The UK has been warmer than average for June 2021 and away from SE Britain, it has been drier than average. It has rained a lot for Southeast England, which has been wetter than average and for many parts of northern UK and eastern England, it has been sunnier than average.
Each month the UK Met Office issues their monthly summary, comparing rainfall totals, sunshine hours and temperatures with long term averages which typically span 30 years. This year’s #ShowMyStripes campaign reinforced the global warming climate message:
“These ‘warming stripe’ graphics are visual representations of the change in temperature as measured in each country over the past 100+ years. Each stripe represents the temperature in that country averaged over a year. “
And there is a lot of red on show in recent years. This has to be factored in when looking at the temperature anomaly maps.
Looking at the June mean maximum temperatures (which nearly always occur in the day) you can see the differences from the average sets of 1961-1980 and 1981-2010. As our planet warms then the average temperatures also creep up. We await the next time segment, 1991-2020.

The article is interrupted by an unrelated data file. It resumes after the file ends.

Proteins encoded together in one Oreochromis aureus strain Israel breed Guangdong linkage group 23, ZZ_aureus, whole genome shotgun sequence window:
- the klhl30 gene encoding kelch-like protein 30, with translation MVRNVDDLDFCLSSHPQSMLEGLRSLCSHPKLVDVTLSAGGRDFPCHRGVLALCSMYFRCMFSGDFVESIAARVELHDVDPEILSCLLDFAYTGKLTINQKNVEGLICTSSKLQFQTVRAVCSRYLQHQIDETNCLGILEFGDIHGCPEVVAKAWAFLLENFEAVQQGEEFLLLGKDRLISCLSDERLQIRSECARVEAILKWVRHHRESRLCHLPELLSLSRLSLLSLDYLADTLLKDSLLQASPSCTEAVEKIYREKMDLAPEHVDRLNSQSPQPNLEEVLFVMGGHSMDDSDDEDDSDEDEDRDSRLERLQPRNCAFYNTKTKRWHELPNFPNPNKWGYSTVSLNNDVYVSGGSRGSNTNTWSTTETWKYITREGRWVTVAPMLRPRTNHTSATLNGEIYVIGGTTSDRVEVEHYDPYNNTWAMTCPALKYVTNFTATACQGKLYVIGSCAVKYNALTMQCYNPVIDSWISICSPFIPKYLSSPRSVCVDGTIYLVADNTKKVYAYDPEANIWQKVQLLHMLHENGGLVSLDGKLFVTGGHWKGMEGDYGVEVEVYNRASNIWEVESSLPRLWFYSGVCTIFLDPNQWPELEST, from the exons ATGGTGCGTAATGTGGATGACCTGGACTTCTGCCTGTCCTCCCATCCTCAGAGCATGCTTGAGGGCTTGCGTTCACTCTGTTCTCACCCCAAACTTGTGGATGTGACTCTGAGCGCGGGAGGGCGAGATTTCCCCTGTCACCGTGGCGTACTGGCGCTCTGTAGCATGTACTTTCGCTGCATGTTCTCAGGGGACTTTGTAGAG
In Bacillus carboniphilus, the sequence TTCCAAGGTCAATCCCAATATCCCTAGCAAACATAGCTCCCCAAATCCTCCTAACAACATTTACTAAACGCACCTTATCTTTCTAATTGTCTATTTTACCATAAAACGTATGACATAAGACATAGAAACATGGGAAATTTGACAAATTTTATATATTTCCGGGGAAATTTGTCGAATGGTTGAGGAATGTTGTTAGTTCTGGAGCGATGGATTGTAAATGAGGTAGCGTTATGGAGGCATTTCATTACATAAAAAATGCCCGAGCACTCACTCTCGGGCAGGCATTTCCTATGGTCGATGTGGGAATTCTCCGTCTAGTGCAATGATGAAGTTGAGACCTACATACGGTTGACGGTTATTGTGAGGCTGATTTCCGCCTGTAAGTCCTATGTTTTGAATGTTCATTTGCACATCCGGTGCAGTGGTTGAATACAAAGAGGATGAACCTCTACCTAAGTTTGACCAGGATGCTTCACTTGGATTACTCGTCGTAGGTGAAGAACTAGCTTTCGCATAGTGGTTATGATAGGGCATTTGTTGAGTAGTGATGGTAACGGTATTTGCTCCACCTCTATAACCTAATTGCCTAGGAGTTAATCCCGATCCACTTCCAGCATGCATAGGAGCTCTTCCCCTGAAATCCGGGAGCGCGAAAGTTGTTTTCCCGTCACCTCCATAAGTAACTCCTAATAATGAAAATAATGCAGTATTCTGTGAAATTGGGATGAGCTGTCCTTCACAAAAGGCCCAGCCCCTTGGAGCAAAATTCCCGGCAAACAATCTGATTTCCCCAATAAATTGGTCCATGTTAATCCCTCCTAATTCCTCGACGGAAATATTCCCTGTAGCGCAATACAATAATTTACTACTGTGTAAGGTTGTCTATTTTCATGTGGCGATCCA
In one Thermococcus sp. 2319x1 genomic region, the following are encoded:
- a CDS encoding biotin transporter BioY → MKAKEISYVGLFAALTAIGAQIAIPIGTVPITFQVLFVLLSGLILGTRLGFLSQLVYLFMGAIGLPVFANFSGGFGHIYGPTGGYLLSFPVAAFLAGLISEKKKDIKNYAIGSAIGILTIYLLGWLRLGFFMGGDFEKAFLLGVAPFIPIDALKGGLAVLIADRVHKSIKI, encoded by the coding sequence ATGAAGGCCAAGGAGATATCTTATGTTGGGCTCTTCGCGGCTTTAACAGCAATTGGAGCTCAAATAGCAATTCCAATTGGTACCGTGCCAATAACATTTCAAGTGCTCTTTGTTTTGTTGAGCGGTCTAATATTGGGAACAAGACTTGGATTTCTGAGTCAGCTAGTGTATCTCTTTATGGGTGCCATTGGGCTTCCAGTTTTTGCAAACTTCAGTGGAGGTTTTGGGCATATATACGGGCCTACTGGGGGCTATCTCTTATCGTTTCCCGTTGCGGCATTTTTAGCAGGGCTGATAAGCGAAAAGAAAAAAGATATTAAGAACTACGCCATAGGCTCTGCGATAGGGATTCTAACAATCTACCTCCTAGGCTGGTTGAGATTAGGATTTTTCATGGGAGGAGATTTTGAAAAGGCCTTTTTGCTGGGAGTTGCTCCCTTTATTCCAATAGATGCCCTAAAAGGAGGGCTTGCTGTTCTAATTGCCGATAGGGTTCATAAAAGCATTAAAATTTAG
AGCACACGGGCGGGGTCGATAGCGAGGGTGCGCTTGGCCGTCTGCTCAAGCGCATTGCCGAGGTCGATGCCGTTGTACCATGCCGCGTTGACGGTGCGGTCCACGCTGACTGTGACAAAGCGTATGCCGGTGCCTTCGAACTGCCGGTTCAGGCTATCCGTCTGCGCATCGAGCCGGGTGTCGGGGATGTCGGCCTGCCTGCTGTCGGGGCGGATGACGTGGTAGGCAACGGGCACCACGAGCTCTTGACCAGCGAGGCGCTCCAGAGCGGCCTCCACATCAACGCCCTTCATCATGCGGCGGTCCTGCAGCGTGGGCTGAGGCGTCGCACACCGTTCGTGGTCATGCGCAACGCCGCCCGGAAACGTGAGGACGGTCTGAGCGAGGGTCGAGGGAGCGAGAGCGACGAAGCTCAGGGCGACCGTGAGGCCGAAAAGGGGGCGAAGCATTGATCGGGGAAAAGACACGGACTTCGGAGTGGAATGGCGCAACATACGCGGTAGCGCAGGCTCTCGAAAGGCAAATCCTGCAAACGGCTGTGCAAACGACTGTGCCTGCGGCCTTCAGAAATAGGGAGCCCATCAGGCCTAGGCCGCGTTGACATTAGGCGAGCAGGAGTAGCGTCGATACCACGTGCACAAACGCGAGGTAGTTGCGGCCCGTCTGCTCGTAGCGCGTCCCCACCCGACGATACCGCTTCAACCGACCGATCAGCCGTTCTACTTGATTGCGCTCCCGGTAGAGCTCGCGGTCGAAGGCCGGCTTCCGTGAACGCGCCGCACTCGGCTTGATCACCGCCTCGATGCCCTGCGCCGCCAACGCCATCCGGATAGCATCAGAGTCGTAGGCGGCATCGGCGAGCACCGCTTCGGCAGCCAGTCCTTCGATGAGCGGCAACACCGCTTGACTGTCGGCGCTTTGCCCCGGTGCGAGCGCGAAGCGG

The mean temperature, for night and day, was slightly above average across the UK for June 2021. For the daily minimum (overnight temperatures), SE Britain was around 2 degrees above the recent average thanks to warm June nights. Provisional data shows that England has reported its joint 2nd highest average minimum temperature, 10.7C with records stretching back to 1884. For daytime maximum, it was 2 degrees warmer than average for much of Scotland, northern Britain and north Wales. Looking back at the 1961 data, it is comparatively warmer through much of Britain.
The rainfall data for June shows more of a contrast. SE England has been wetter than average, subjected to frontal rain and heavy showers. Some of these were in thundery clusters surging up from France in very warm, humid air. London saw double its average rainfall and parts of Hampshire and the Isle of Wight had over 3 times the amount of rainfall that they would normally expect. Very wet indeed.
For the rest of the UK, away from SE Britain, it has been drier than average. After the wettest May on record in Wales, June was drier and warmer than average with only 37% of the usual amount. Parts of Highland Scotland are now very dry with heightened concerns for the wildfire risk.
Much of northern Britain has been sunnier than average, particularly NE Britain. For Northern Ireland, it has been sunnier than average in the east but dull in the west. Although drier than average everywhere, particularly for Co. Down.
Copernicus has now started using the 1991 to 2020 data but alongside the 1981-2010 set for comparison. In a week’s time, they should issue their data which will look at Europe and the world in June. For May:
"Globally, it was 0.26ºC warmer than the 1991-2020 average for May. For Europe, May 2021 was 0.46ºC below the 1991-2020 average"